Airboating In the Florida Everglades

Originally aired on Savvy Traveler in February, 1998

So you say you’ve been to Florida, you’ve worked on your tan.  You’ve seen the mouse. What could possibly top that?  snd of PA system saying: “Please make your way to the boats at this time, the boats are ready to go”   As Donna Green-Townsend reports thousands get their kicks careening through Florida’s River of Grass on an airboat in the Florida Everglades.

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(airboat operator) “Five people in a seat.  When you’re in the boat never put your hands outside the boat.  Step carefully in the boats please.  Now come along with me.”

Each year nearly a million travelers are drawn to the cypress islands, sawgrass marshes, hardwood hammocks and mangrove forests of the Florida Everglades.  Most want to experience this exotic wetland wilderness on an airboat… go where ordinary boats cannot navigate:

(snd: boats starts up and operators says:  “Some of you guys have caps on and it’s going to get real windy later, you’ll need to turn ’em around or take them off and hold on to them.  And don’t put any bags or any equipment on the floor because I get water on the floor folks.  I have a bad habit about that.”)

Look at a map of Florida.  Take your finger to the southern most tip of the state.  You’ll find Homestead/Florida City located just north of the Florida Keys.  There you’ll find the entrance to Everglades National Park there.  Airboats are banned there, but just a few miles south of the park entrance sits “The Everglades Alligator Farm.”  The attraction gives visitors up close, personal encounters with  (bring in snake handling sounds of visitors) a variety of snakes (sound up full)…and three thousand Florida alligators of all sizes (baby alligator sounds)…. But the experience most come for is the breezy, open-air thrill of flying over the Everglades grassy waters in a boat propelled by a jet engine….an airboat (sound up full of airboat).

Louis Wommer’s worked as an airboat tour guide at the Everglades Alligator Farm in Dade County for 15 years.

(sound of airboat operator Wommer) “…you know alligators can jump half their body length so let’s don’t entice them.  That’s why they put my seat up here.  It takes quite a while to learn to drive these boats…(boat starts up)

Wommer says he loves his job and meeting people from around the world.

(Wommer) Just making some casual notes this summer I had people from 38 countries on my boat just this summer.

(Vox pop of visitors)  “I’m Aerie and this is my wife Betty Groves from Hampshire in South England……it’s something we’ve always wanted to do.”

(Betty) “and we’ve read up on it in National Geographic which we take at home and uh we love it.  We love this sort of country.

“We came down here mainly to do some bird photography.”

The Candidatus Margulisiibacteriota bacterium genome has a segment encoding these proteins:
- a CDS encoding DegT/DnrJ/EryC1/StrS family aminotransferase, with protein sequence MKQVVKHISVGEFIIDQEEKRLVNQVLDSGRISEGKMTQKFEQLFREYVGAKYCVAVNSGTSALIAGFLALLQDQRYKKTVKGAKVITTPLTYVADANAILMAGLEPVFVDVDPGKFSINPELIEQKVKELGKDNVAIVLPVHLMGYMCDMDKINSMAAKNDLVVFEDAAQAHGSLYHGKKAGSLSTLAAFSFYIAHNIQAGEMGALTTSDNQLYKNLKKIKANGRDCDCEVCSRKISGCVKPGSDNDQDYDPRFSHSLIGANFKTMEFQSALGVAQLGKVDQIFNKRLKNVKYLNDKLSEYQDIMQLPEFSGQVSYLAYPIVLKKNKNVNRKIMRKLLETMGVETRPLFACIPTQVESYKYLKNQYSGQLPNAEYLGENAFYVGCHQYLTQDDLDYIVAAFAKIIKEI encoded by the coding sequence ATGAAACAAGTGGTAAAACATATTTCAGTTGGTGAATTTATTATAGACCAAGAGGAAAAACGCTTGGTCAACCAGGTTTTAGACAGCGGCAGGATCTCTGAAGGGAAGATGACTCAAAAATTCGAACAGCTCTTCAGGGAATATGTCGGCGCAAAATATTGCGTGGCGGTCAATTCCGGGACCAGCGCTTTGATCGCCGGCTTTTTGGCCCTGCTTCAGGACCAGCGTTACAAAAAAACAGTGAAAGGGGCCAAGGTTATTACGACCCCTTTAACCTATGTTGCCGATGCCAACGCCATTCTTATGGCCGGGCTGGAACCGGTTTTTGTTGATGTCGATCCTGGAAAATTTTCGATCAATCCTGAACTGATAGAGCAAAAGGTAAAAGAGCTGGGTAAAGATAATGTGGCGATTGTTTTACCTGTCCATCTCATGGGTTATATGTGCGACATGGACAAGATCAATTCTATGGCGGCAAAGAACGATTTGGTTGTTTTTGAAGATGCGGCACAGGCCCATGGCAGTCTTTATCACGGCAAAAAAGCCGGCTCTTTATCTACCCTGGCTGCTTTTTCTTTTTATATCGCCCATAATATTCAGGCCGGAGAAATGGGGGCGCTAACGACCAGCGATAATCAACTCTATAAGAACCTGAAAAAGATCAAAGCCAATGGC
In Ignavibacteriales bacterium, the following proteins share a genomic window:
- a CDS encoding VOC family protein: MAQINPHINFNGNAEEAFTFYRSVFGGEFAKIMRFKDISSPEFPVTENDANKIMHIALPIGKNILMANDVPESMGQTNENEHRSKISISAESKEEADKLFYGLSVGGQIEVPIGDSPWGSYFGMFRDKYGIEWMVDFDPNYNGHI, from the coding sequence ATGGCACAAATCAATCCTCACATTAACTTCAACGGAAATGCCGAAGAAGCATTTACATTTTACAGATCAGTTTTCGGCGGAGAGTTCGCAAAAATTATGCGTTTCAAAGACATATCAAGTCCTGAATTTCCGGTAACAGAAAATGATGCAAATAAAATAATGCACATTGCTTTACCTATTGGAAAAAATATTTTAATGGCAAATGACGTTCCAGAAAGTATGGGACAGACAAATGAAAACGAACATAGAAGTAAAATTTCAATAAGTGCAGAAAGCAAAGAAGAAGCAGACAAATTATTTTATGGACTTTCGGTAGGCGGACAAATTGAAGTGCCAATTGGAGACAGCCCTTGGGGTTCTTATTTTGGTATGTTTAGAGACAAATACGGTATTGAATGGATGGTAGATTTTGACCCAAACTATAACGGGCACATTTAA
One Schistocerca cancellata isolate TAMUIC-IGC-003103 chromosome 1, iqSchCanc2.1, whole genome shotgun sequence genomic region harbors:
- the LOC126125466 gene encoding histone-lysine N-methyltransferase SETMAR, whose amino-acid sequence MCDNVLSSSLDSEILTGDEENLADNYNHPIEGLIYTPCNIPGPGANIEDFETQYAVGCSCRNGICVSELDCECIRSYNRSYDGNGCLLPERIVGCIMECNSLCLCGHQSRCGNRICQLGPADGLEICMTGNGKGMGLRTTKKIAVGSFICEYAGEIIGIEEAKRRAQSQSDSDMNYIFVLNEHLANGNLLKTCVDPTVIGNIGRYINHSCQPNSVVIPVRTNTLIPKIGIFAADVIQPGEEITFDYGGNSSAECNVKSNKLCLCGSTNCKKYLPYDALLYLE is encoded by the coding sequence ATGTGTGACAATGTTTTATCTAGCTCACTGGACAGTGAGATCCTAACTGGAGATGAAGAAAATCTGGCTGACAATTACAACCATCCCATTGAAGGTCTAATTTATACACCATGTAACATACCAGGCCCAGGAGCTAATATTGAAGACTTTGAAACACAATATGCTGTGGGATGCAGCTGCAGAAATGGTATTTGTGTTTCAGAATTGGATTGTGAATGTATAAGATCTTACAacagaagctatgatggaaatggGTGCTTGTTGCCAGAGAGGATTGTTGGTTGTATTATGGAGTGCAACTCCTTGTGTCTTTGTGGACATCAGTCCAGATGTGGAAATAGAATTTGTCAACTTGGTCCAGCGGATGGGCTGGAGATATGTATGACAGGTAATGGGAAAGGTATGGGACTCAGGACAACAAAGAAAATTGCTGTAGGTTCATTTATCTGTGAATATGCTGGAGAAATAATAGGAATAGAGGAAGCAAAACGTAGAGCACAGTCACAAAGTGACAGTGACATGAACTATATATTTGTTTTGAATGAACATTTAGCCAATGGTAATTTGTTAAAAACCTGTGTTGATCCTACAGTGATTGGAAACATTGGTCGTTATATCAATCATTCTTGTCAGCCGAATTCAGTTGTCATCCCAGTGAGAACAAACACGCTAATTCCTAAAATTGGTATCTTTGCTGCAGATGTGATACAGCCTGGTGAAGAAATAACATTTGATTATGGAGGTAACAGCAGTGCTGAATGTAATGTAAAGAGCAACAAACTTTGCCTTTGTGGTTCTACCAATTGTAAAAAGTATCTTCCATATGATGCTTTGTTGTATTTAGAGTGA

“The alligators were a lot closer and larger than I expected (laugh).”

“Oh, because I think it’s famous,  everywhere around the world it’s typical of Florida and my friend and me wanted to discover that.  It’s a big change with Miami.”

(Wommer on boat talking)  “Now I have a number of herons that hang around the boat or follow the boat.  They don’t eat what I carry in the little bag, but the fish do.  It brings fish to the boat and sometimes they’ll come out and spear fish right next to the boat.  Two more softshell turtles here on the left side….(fades down under)

There are plenty of chances for snapshots for your vacation photo album as the airboat glides through water trails amidst the tall sawgrass stirring up egrets, herons and anhingas.

Unfortunately not all the tourists see what they expected:

(woman from France)  You like what you see?  “a little bit disappointed. Why because in fact in was my own fault I supposed there was more birds and things like that.  In fact not many birds.”

In fact, since the 1930s more than 93% of the wading birds have disappeared from the Florida Everglades.  Environmentalists blame the problem on loss of habitat because of the drainage of the wetlands for urban growth in South Florida.  Many also say agricultural pollution has added to the severe decline.  And what about the impact of noise on the birds?  Airboat tour guide Wommer:

(Wommer bite)  “That’s the question I get almost daily, ‘don’t these airboats scare the wildlife away?’ Well we’ve been running the airboats for 20 years in the same spot.  There wouldn’t be anything here and I have a higher concentration in this four square mile that I run than in most four square mile areas of the national park, so I think you have to look at the results.”

Winter time is best in South Florida.  The air is balmy just the way you want it to be on a sub-tropical, Florida vacation.  Summers bring more humid, sticky temperatures, and of course the warm climate is compounded in the summer by mosquitos, another good reason to go airboating in Florida.  It’s hard to get bit when you’re practically flying over the water.

(cut to airboat operator Wommer talking to passengers)  “Hang on to your hats and anything else that’s loose.  If something blows out of the boat we won’t be able to stop for it.”  (motor guns and starts to go fast 

On an airboat in the Everglades, I’m Donna Green-Townsend for Savvy Traveler.